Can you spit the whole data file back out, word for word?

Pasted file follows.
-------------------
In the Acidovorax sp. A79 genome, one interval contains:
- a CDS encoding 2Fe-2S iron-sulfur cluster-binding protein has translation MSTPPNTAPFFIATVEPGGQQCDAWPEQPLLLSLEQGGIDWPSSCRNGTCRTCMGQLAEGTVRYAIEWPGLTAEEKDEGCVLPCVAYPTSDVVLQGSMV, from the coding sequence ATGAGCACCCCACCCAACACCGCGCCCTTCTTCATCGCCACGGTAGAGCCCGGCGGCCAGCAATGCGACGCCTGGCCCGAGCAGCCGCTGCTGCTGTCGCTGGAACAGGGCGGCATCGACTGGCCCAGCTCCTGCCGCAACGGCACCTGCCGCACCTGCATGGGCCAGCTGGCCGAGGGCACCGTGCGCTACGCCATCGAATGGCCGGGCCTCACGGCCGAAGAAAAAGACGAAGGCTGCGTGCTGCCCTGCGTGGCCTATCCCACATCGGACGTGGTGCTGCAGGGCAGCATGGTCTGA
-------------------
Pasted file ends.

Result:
In the Acidovorax sp. A79 genome, one interval contains:
- a CDS encoding 2Fe-2S iron-sulfur cluster-binding protein has translation MSTPPNTAPFFIATVEPGGQQCDAWPEQPLLLSLEQGGIDWPSSCRNGTCRTCMGQLAEGTVRYAIEWPGLTAEEKDEGCVLPCVAYPTSDVVLQGSMV, from the coding sequence ATGAGCACCCCACCCAACACCGCGCCCTTCTTCATCGCCACGGTAGAGCCCGGCGGCCAGCAATGCGACGCCTGGCCCGAGCAGCCGCTGCTGCTGTCGCTGGAACAGGGCGGCATCGACTGGCCCAGCTCCTGCCGCAACGGCACCTGCCGCACCTGCATGGGCCAGCTGGCCGAGGGCACCGTGCGCTACGCCATCGAATGGCCGGGCCTCACGGCCGAAGAAAAAGACGAAGGCTGCGTGCTGCCCTGCGTGGCCTATCCCACATCGGACGTGGTGCTGCAGGGCAGCATGGTCTGA